[Letters] English tests need more English
Regarding the column “Leave language education to teachers” (June 26, 2009), the grab line used is “The country already has half a dozen perfectly good English tests. Why do we need another?
As a longtime English teacher in Korea, I have to strongly disagree that Korea has “perfectly good” English tests. My elementary school students have been entertained numerous times by the gross errors that they have found within some of the tests listed below:
“[The] Test of English Proficiency (TEPS) developed by Seoul National University, the Practical English Level Test (PELT), the General Test of English Language Proficiency, the Foreign Language Examination, the Secondary Level English Proficiency test or the Test of Skills in the English Language.”
The aforementioned tests are frustrating and amusing at the same time. Context, grammar, verb tense and basic spelling errors abound within these tests, not to mention that at times they look more like a Korean language test than an English language test because of the dearth of English on the pages.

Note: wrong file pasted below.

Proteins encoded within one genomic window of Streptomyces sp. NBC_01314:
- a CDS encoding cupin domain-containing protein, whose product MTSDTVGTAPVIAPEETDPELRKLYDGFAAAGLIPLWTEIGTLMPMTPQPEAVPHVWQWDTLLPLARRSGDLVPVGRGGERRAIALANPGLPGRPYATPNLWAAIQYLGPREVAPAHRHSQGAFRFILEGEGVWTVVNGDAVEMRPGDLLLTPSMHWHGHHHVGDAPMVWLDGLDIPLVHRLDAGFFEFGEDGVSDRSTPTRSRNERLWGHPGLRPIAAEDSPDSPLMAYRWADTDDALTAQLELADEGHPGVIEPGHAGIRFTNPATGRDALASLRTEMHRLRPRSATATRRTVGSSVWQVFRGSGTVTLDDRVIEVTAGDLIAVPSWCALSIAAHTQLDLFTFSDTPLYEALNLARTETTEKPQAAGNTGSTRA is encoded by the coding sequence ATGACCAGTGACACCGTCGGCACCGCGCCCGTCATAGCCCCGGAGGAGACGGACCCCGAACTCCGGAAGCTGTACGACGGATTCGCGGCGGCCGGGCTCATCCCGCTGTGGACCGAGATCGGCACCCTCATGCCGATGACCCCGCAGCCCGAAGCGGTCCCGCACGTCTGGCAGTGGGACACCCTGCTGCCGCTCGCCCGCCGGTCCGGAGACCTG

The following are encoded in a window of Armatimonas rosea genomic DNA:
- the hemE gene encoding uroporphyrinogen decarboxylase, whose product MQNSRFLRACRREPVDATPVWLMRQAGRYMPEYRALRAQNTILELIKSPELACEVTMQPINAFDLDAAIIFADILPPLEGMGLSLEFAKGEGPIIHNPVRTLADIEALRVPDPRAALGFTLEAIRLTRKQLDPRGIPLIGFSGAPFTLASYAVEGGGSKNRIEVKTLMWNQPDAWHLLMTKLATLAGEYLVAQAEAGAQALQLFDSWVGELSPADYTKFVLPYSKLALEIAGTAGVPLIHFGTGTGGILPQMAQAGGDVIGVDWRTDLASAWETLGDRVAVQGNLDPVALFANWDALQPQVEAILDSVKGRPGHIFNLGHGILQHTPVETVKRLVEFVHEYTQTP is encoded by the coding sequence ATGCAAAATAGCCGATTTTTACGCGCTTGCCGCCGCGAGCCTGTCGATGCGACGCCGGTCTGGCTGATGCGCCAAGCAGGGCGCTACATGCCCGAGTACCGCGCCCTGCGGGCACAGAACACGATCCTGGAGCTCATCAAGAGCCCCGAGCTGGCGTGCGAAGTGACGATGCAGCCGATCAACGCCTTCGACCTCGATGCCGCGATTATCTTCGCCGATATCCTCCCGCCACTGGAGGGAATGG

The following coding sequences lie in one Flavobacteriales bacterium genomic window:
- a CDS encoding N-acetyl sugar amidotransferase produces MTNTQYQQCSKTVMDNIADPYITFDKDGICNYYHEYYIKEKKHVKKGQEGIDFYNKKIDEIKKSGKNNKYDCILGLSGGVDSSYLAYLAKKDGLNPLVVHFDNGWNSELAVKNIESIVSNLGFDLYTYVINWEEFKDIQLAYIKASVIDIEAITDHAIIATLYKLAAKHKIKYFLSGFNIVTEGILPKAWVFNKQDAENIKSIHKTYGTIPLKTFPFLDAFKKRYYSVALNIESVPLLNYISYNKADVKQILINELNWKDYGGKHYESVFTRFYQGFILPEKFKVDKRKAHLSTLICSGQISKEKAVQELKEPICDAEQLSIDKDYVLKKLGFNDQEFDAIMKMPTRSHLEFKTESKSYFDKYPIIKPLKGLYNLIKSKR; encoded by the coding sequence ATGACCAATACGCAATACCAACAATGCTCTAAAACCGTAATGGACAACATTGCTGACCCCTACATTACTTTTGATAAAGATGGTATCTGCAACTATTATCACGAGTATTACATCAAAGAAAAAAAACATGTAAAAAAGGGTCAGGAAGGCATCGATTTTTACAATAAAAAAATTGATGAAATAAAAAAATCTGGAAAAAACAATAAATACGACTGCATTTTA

To teach English, only English should be used. To test English, only English should be used. It is impossible to teach past a certain level using another tongue. My third, fourth, fifth and sixth graders not only understand English completely, but they now think in English. I sometimes forget that I am in Korea when teaching them.
I agree with the following: “We would be far better off trading the Korean Language Proficiency Test for an internationally adopted English testing system.” These tests already exist, can be compared with each other and are internationally recognized by the international community. Why reinvent the wheel?
John Charles, Busan